Omar Khadr, one of the two Guantanamo detainees charged with crimes, was to be tried in a "military commission" on Monday. Instead, an Army judge ruled that the commission lacks jurisdiction over Khadr in light of the classification that Guantanamo authorities applied to Khadr years ago. Of course, this doesn't mean that Khadr will go home. Rather, he will simply rot at Guantanamo like the 385 other uncharged detainees there. It also means that he won't be able to follow the example of David Hicks, whose recent military commission was his ticket home.
You see, Guantanamo is the only place on earth where it may be better to be charged with a crime than not. That will sound strange to all except those who have studied Guantanamo and know it's place that is short on law and common sense but full of cruel irony.
Guantanamo is where people are held as "enemy combatants" even if they aren't accused of taking part in combat. It's where iguanas -- which roam the base -- are protected by federal law, but the detainees aren't. It's the place from which we've released 400 detainees, even though all detainees were supposedly the "worst of the worst." It's a place that has united such strange bed fellows as Human Rights Watch and the Secretary of Defense in calling for its closure.
As for Hicks, nobody would say he had it easy. He was held for years and charged with a crime that doesn't exist under the laws of war -- this isn't exactly Goering at Nuremberg. Nonetheless, he was allowed to plead guilty and just went home to Australia to serve the remainder of a nine-month sentence.
Many of the other detainees would love to have to same deal, but the administration concedes that the vast majority of them will never be charged. Rather, the administration asserts it can hold these men until the War on Terror ends (i.e., forever) even though many are not even accused of taking any action against the United States.
Presently, most detainees are held in solid-wall cells where they spend 22-24 hours a day alone. This indefinite isolation has led to suicide attempts and hunger strikes. Interestingly, David Hicks, as a charged detainee, was allowed family visits and phone calls, and he even took a correspondence course -- yet more irony.
Attorneys for the detainees tried to bring sense to this situation by filing petitions for habeas corpus. At its core, habeas means that if the government intends to imprison someone indefinitely, it must present evidence against the person in a court hearing. This is what the detainees seek: not full trials, but simple hearings to see and challenge any evidence against them.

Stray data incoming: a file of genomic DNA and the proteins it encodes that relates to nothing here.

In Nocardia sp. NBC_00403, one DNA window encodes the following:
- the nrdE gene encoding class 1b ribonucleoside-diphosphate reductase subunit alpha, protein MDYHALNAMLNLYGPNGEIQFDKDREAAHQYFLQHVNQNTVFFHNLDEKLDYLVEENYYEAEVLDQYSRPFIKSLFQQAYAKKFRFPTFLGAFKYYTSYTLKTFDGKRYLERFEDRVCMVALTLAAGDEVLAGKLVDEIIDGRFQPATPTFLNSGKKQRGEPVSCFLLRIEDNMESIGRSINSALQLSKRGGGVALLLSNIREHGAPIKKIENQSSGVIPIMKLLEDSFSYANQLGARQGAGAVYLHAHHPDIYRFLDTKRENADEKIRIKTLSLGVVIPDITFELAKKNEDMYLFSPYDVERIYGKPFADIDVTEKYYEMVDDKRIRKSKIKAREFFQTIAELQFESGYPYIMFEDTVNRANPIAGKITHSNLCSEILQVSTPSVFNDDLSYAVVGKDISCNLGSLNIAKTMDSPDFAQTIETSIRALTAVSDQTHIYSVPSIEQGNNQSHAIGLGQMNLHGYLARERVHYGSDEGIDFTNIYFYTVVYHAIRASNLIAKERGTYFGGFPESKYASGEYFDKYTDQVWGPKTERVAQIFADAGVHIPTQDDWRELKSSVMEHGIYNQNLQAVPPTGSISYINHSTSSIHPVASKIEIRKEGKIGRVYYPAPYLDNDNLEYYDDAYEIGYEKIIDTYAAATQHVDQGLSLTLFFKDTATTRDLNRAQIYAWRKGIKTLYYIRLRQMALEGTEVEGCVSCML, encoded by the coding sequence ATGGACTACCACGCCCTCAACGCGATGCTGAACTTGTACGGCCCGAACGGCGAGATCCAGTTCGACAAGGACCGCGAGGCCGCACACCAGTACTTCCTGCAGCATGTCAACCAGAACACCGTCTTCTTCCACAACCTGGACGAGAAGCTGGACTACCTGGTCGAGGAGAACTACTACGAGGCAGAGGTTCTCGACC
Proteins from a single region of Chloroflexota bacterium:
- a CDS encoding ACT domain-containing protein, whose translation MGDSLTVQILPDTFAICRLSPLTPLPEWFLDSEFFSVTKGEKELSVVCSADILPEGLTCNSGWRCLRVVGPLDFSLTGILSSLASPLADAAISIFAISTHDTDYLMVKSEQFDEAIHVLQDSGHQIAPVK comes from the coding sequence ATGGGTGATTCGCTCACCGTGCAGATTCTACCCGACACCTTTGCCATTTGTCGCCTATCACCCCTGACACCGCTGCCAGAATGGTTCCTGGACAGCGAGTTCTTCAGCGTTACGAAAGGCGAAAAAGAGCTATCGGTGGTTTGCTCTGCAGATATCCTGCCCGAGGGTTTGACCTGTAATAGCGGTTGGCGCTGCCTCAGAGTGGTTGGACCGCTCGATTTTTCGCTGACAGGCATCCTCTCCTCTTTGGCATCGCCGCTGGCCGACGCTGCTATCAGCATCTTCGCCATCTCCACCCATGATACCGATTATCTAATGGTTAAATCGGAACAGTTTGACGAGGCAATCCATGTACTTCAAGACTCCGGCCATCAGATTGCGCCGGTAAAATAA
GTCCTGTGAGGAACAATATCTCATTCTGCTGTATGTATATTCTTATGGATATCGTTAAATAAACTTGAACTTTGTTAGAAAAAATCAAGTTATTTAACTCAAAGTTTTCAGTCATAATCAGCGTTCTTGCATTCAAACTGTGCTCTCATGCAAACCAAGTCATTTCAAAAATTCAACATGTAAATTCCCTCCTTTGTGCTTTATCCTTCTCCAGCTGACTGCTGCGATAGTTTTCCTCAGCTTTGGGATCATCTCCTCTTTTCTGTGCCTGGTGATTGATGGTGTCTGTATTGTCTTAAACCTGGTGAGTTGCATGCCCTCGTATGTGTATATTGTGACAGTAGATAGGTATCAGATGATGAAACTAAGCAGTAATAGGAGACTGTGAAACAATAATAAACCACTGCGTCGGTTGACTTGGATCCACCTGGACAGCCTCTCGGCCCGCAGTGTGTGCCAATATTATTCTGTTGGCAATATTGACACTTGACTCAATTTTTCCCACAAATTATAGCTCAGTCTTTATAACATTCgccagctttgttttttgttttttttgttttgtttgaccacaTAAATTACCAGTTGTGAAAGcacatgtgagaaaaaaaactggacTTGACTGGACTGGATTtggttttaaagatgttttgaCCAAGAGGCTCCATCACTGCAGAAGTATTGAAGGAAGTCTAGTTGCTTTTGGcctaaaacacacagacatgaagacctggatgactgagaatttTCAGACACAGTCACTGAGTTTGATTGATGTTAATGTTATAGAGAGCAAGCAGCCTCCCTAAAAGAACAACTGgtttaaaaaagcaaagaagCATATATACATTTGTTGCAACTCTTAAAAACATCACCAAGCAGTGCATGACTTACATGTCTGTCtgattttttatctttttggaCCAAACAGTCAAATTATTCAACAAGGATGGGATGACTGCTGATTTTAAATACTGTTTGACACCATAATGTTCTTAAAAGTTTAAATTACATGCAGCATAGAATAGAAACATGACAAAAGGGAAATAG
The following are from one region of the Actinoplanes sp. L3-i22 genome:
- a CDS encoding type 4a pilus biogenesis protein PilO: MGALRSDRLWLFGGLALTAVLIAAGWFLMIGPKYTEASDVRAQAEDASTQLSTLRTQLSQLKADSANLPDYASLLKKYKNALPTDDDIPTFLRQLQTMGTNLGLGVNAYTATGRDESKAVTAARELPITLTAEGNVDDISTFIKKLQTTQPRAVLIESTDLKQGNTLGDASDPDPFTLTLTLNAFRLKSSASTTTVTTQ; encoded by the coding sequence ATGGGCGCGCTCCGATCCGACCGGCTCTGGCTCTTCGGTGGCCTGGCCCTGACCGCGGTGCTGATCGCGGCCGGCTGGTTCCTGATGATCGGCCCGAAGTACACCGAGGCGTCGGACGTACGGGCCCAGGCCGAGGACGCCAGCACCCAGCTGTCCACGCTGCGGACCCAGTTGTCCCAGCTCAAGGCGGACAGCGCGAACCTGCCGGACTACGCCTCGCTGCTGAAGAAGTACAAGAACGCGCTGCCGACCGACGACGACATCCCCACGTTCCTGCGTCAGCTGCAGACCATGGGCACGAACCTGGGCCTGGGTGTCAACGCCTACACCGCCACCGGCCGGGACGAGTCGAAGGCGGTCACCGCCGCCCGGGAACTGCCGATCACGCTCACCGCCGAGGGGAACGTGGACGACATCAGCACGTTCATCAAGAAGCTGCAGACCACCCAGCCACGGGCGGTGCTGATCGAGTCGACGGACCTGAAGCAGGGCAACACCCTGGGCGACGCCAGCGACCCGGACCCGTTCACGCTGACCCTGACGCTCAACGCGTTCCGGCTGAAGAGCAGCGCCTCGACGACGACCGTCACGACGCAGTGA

In June 2004, the Supreme Court ruled that the detainees were entitled to bring habeas cases. In response, the government set up military hearings at Guantanamo in which the detainees did not have lawyers and were not allowed to see the evidence against them, which could include evidence derived from torture. Not surprisingly, the overwhelming majority of detainees were found to be "enemy combatants," including some who were initially exonerated and then put through the process again. The detainees' lawyers argued that these proceedings were hardly fair hearings.
What did Congress do as the courts were considering the issue? It passed the Military Commissions Act of 2006, which required the dismissal of all habeas cases brought by detainees. According to the government, detainees now can challenge in court only whether the military hearings that found them to be "enemy combatants" followed their own procedures in applying the label. As such, the detainees are not allowed to contest whether they are actually "enemy combatants."
Plainly, the situation at Guantanamo is in desperate need of repair. The first step would be for Congress to repeal the Military Commissions Act and allow detainees fair hearings through habeas. If Congress does nothing, Guantanamo will continue to be the land of cruel irony where a man who pleads guilty goes home to Australia, while hundreds of others who are not even charged just rot.
Joshua Colangelo-Bryan is a New York-based attorney with Dorsey & Whitey, a firm representing several Guantanamo detainees.